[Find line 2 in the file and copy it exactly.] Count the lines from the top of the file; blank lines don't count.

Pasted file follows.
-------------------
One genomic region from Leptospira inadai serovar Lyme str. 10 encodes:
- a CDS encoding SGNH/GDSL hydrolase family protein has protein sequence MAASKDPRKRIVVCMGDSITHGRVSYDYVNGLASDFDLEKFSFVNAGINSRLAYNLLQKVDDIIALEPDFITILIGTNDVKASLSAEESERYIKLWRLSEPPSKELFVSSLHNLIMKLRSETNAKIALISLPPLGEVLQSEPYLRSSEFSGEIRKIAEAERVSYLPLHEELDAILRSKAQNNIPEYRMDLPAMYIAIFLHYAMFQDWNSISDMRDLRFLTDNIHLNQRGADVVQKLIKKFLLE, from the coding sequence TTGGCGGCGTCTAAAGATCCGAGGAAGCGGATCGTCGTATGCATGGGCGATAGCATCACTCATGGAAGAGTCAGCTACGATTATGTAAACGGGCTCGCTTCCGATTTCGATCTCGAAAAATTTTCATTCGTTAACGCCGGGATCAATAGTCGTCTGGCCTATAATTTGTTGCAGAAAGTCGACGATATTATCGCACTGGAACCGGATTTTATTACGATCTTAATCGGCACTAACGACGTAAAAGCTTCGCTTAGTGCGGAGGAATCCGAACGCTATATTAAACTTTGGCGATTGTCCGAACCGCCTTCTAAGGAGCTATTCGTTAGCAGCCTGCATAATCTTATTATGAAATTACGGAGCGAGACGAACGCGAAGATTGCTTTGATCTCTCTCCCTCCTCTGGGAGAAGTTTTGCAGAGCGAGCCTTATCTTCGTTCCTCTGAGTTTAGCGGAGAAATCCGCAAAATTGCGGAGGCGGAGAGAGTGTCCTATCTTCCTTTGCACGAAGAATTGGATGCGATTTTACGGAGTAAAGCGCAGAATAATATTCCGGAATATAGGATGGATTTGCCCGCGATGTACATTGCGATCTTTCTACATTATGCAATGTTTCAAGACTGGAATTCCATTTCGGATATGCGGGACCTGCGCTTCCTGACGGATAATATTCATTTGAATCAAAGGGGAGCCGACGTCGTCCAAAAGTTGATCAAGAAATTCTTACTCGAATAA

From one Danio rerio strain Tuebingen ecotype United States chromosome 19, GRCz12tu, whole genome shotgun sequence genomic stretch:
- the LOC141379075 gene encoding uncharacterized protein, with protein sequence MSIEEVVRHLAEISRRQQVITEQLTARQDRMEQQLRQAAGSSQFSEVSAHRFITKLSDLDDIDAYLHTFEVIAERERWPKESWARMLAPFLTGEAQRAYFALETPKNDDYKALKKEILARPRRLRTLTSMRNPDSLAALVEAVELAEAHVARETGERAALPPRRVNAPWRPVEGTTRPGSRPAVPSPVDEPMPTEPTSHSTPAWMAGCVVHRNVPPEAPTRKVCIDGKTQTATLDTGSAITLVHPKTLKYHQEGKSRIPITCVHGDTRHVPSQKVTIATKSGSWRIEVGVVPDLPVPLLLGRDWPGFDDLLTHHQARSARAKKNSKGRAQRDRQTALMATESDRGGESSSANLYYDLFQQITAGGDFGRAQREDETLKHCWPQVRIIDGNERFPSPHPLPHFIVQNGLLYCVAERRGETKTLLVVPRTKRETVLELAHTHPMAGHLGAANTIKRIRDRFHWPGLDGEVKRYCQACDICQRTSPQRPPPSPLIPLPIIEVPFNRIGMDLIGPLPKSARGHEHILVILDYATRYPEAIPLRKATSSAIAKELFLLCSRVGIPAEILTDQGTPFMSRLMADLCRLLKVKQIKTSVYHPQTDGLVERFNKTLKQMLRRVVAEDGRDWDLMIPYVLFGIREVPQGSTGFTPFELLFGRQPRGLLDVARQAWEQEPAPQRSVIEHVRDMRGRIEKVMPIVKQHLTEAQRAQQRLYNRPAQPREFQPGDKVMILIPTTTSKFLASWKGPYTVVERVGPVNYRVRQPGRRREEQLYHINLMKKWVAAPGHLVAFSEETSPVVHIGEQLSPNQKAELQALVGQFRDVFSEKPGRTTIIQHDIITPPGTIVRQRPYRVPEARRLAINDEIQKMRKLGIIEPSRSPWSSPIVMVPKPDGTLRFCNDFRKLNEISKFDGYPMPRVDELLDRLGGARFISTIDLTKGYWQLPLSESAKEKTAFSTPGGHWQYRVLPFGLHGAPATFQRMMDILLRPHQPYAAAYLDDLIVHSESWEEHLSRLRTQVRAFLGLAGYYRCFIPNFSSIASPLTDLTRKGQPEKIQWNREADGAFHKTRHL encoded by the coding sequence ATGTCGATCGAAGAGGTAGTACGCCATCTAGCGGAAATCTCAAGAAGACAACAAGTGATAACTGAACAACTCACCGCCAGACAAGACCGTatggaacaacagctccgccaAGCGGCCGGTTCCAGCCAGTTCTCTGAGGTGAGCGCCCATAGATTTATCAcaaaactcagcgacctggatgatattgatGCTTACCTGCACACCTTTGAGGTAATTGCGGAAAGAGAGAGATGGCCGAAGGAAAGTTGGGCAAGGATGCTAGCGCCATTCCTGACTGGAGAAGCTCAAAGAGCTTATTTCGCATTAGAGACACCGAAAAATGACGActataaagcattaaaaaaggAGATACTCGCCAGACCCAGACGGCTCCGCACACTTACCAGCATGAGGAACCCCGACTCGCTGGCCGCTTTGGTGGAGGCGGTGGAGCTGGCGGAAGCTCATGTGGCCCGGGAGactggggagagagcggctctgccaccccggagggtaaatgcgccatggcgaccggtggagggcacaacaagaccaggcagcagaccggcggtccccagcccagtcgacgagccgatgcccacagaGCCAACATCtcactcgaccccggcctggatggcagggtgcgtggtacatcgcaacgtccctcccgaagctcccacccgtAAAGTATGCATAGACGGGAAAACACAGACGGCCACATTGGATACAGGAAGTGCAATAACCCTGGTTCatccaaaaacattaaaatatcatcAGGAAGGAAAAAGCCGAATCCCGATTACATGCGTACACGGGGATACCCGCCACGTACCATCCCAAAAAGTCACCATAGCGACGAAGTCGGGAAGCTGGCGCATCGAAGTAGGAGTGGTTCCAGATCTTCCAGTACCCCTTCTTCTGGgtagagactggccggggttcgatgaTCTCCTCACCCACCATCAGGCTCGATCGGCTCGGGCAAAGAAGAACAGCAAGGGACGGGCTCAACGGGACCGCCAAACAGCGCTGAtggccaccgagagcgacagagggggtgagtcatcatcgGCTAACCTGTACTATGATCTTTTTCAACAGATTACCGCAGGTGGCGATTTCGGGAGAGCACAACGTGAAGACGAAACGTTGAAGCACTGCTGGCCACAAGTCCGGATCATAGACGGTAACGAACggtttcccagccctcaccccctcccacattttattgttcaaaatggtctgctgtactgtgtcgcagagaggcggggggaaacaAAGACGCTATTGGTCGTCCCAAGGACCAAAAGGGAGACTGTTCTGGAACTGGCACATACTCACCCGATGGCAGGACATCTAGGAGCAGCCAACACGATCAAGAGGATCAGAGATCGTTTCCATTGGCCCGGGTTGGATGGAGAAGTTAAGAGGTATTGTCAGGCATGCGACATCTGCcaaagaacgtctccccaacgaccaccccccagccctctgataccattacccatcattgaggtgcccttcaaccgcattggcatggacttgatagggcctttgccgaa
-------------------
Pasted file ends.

- a CDS encoding SGNH/GDSL hydrolase family protein has protein sequence MAASKDPRKRIVVCMGDSITHGRVSYDYVNGLASDFDLEKFSFVNAGINSRLAYNLLQKVDDIIALEPDFITILIGTNDVKASLSAEESERYIKLWRLSEPPSKELFVSSLHNLIMKLRSETNAKIALISLPPLGEVLQSEPYLRSSEFSGEIRKIAEAERVSYLPLHEELDAILRSKAQNNIPEYRMDLPAMYIAIFLHYAMFQDWNSISDMRDLRFLTDNIHLNQRGADVVQKLIKKFLLE, from the coding sequence TTGGCGGCGTCTAAAGATCCGAGGAAGCGGATCGTCGTATGCATGGGCGATAGCATCACTCATGGAAGAGTCAGCTACGATTATGTAAACGGGCTCGCTTCCGATTTCGATCTCGAAAAATTTTCATTCGTTAACGCCGGGATCAATAGTCGTCTGGCCTATAATTTGTTGCAGAAAGTCGACGATATTATCGCACTGGAACCGGATTTTATTACGATCTTAATCGGCACTAACGACGTAAAAGCTTCGCTTAGTGCGGAGGAATCCGAACGCTATATTAAACTTTGGCGATTGTCCGAACCGCCTTCTAAGGAGCTATTCGTTAGCAGCCTGCATAATCTTATTATGAAATTACGGAGCGAGACGAACGCGAAGATTGCTTTGATCTCTCTCCCTCCTCTGGGAGAAGTTTTGCAGAGCGAGCCTTATCTTCGTTCCTCTGAGTTTAGCGGAGAAATCCGCAAAATTGCGGAGGCGGAGAGAGTGTCCTATCTTCCTTTGCACGAAGAATTGGATGCGATTTTACGGAGTAAAGCGCAGAATAATATTCCGGAATATAGGATGGATTTGCCCGCGATGTACATTGCGATCTTTCTACATTATGCAATGTTTCAAGACTGGAATTCCATTTCGGATATGCGGGACCTGCGCTTCCTGACGGATAATATTCATTTGAATCAAAGGGGAGCCGACGTCGTCCAAAAGTTGATCAAGAAATTCTTACTCGAATAA